Cla4p has also been implicated in the initial assembly of the septin ring (Cvrckova et al., 1995 ; Weiss et al., 2000 ). Fluorescence-recovery-after-photobleaching (FRAP) studies have shown that septin ring is labile during budding initiation and mitotic exit and are stable during S, G2, and M phases (Caviston et al., 2003 ; Dobbelaere et al., 2003 ). Cla4p is required for this immobilization of the septin ring (Dobbelaere et al., 2003 ). The defects in septins in the cla4Δ mutant, in conjunction with the spatial defects in polarisome mutants as to where septin rings are assembled, may result in severe defects in the assembly of the septin ring. Deletion of SWE1, which encodes a protein kinase thought to be part of a morphogenesis checkpoint that negatively regulates Clb1, 2p-Cdc28p activity, restores normal bud morphology in cla4 mutant (Longtine et al., 2000 ; Weiss et al., 2000 ; Mitchell and Sprague, 2001 ). Goehring et al. (2003 ) reported that deletion of SWE1 restores the localization of septins to the mother-bud neck in unsynchronized cultures of bni1Δ cla4-75 mutant. However, we observed septin ring assembly defects in bni1Δ cla4-75-td swe1Δ cells upon release from G1 arrest (unpublished results), suggesting that Cla4p possesses specific functions for septin ring assembly.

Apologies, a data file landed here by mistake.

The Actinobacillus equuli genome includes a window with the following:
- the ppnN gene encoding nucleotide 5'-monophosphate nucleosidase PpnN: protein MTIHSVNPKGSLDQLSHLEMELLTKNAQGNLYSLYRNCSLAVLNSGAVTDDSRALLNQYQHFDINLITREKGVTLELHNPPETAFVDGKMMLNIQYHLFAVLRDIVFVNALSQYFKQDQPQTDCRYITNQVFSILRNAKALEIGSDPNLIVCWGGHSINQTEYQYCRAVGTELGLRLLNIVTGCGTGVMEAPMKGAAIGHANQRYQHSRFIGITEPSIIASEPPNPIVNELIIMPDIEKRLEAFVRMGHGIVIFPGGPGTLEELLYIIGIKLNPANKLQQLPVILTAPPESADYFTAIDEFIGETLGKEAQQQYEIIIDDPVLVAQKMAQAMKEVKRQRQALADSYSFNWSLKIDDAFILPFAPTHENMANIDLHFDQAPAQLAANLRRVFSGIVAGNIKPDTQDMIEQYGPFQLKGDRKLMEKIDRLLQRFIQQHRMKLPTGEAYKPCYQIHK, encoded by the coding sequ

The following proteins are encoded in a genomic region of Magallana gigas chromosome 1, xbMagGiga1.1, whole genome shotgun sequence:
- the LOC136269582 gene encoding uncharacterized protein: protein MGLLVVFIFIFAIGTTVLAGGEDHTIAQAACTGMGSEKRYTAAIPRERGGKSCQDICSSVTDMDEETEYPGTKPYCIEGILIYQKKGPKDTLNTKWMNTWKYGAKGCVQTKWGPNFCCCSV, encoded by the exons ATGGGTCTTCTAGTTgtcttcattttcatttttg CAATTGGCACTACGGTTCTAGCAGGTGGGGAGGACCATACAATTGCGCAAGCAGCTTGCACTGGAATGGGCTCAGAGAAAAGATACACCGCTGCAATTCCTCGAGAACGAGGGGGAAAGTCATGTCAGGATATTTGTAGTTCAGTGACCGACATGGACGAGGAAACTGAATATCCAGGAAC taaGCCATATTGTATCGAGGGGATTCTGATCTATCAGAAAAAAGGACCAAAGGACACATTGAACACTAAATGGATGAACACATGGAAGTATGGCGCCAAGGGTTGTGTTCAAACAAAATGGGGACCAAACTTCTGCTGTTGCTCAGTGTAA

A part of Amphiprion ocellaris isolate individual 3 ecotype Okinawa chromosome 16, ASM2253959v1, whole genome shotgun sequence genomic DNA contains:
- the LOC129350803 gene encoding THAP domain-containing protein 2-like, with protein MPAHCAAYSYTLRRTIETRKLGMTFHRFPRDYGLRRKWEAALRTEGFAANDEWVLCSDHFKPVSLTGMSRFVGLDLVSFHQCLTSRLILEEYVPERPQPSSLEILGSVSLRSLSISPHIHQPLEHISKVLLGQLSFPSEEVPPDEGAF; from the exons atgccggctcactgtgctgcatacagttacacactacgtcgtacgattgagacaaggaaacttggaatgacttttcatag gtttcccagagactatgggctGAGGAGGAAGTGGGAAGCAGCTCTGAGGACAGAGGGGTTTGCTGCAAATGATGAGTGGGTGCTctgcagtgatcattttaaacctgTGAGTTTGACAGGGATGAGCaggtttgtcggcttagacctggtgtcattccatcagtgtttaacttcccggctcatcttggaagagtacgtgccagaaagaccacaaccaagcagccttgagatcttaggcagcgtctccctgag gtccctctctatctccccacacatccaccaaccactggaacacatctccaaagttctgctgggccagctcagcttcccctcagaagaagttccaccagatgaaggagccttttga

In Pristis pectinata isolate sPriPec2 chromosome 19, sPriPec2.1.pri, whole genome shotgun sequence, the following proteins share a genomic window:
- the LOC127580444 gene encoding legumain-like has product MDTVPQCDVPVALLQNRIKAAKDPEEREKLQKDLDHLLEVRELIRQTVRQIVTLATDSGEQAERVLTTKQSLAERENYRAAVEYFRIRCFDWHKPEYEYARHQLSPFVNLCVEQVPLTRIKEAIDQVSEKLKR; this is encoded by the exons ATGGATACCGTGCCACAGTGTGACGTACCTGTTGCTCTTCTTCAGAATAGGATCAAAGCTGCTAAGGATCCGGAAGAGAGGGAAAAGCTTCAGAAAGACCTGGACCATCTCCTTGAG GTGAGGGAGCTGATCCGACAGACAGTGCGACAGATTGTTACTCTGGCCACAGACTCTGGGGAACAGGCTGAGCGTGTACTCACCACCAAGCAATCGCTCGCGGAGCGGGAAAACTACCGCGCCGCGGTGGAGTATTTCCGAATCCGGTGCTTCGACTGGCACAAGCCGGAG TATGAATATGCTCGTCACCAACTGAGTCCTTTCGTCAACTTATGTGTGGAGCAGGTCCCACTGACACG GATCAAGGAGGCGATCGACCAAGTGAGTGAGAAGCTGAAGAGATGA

We showed that overexpression of BEM3Δ1-114 and RGA1Δ1-632, which encode truncated versions of Cdc42p GAPs, suppressed the growth defects of the bni1Δ cla4-75-td mutant. It was recently reported that a mutant in Cdc42p GAPs (bem3Δ rga1Δ rga2Δ) showed severe defects in the assembly of the septin ring (Caviston et al., 2003 ). Therefore, it seems that a similar molecular defect underlies the bni1Δ cla4-75-td and bem3Δ rga1Δ rga2Δ mutants. Our results suggest that Cdc42p GAPs are involved in the Cla4p-related pathway for septin ring assembly. Because one of the plausible functions of Cdc42p GAPs is to down-regulate Cdc42p-GTP, Cdc42p-GTP may accumulate in the cla4Δ mutant. Consistently, we showed that a dominant active version of Cdc42p caused a septin ring assembly defect in bni1Δ mutant. Cla4p phosphorylates Cdc24p, resulting in the dissociation of Bem1p from Cdc24p and the subsequent down-regulation of Cdc42p-GTP formation (Gulli et al., 2000 ), although the other group concluded that the Cla4p-dependent phosphorylation of Cdc24p does not affect the Bem1p-Cdc24p interaction (Bose et al., 2001 ). Based on the observation that hyper activation of Cdc42p and depletion of Cdc42p GAPs caused defects in septin organization, Gladfelter et al. (2002 ) proposed that Cdc42p cycling between a GTP-bound “ON” state and GDP-bound “OFF” state is required for normal septin ring assembly. Septin ring assembly defects in the cla4Δ mutant may be partly due to hyper activation of Cdc42p.